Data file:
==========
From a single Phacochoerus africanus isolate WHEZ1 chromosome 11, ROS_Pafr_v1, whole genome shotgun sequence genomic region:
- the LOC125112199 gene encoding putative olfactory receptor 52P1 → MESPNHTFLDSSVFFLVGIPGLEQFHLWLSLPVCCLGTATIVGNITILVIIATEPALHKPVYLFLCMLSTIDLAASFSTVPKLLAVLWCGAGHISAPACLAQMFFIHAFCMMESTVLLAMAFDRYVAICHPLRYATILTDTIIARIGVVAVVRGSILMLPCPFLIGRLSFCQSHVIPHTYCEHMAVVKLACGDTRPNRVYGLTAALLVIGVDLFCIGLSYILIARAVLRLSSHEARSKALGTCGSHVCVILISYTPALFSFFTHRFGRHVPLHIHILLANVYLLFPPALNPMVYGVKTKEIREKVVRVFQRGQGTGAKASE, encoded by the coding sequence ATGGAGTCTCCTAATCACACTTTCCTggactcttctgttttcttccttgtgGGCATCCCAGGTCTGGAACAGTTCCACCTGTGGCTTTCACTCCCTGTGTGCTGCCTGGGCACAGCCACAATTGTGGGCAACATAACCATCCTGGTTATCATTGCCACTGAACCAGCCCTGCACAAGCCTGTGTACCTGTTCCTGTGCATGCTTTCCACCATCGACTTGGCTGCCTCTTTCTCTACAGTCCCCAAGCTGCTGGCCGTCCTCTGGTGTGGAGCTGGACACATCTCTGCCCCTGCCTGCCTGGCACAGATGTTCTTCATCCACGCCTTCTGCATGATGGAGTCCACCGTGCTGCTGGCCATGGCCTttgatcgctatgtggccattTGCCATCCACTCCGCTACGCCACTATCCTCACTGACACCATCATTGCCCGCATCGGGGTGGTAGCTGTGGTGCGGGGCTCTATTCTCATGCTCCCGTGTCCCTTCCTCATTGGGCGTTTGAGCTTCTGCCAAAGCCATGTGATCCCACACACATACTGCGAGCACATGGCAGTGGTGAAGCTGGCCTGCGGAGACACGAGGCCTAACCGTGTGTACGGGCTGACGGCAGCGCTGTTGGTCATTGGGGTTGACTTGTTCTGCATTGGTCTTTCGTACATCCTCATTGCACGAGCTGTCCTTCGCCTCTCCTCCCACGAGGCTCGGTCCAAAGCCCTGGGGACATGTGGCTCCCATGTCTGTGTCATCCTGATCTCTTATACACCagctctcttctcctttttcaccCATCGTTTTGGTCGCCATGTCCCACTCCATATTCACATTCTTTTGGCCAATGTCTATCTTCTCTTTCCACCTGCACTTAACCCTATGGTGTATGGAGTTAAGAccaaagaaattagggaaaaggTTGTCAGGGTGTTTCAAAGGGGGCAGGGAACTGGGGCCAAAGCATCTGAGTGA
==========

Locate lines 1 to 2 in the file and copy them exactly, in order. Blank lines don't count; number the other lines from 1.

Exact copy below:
From a single Phacochoerus africanus isolate WHEZ1 chromosome 11, ROS_Pafr_v1, whole genome shotgun sequence genomic region:
- the LOC125112199 gene encoding putative olfactory receptor 52P1 → MESPNHTFLDSSVFFLVGIPGLEQFHLWLSLPVCCLGTATIVGNITILVIIATEPALHKPVYLFLCMLSTIDLAASFSTVPKLLAVLWCGAGHISAPACLAQMFFIHAFCMMESTVLLAMAFDRYVAICHPLRYATILTDTIIARIGVVAVVRGSILMLPCPFLIGRLSFCQSHVIPHTYCEHMAVVKLACGDTRPNRVYGLTAALLVIGVDLFCIGLSYILIARAVLRLSSHEARSKALGTCGSHVCVILISYTPALFSFFTHRFGRHVPLHIHILLANVYLLFPPALNPMVYGVKTKEIREKVVRVFQRGQGTGAKASE, encoded by the coding sequence ATGGAGTCTCCTAATCACACTTTCCTggactcttctgttttcttccttgtgGGCATCCCAGGTCTGGAACAGTTCCACCTGTGGCTTTCACTCCCTGTGTGCTGCCTGGGCACAGCCACAATTGTGGGCAACATAACCATCCTGGTTATCATTGCCACTGAACCAGCCCTGCACAAGCCTGTGTACCTGTTCCTGTGCATGCTTTCCACCATCGACTTGGCTGCCTCTTTCTCTACAGTCCCCAAGCTGCTGGCCGTCCTCTGGTGTGGAGCTGGACACATCTCTGCCCCTGCCTGCCTGGCACAGATGTTCTTCATCCACGCCTTCTGCATGATGGAGTCCACCGTGCTGCTGGCCATGGCCTttgatcgctatgtggccattTGCCATCCACTCCGCTACGCCACTATCCTCACTGACACCATCATTGCCCGCATCGGGGTGGTAGCTGTGGTGCGGGGCTCTATTCTCATGCTCCCGTGTCCCTTCCTCATTGGGCGTTTGAGCTTCTGCCAAAGCCATGTGATCCCACACACATACTGCGAGCACATGGCAGTGGTGAAGCTGGCCTGCGGAGACACGAGGCCTAACCGTGTGTACGGGCTGACGGCAGCGCTGTTGGTCATTGGGGTTGACTTGTTCTGCATTGGTCTTTCGTACATCCTCATTGCACGAGCTGTCCTTCGCCTCTCCTCCCACGAGGCTCGGTCCAAAGCCCTGGGGACATGTGGCTCCCATGTCTGTGTCATCCTGATCTCTTATACACCagctctcttctcctttttcaccCATCGTTTTGGTCGCCATGTCCCACTCCATATTCACATTCTTTTGGCCAATGTCTATCTTCTCTTTCCACCTGCACTTAACCCTATGGTGTATGGAGTTAAGAccaaagaaattagggaaaaggTTGTCAGGGTGTTTCAAAGGGGGCAGGGAACTGGGGCCAAAGCATCTGAGTGA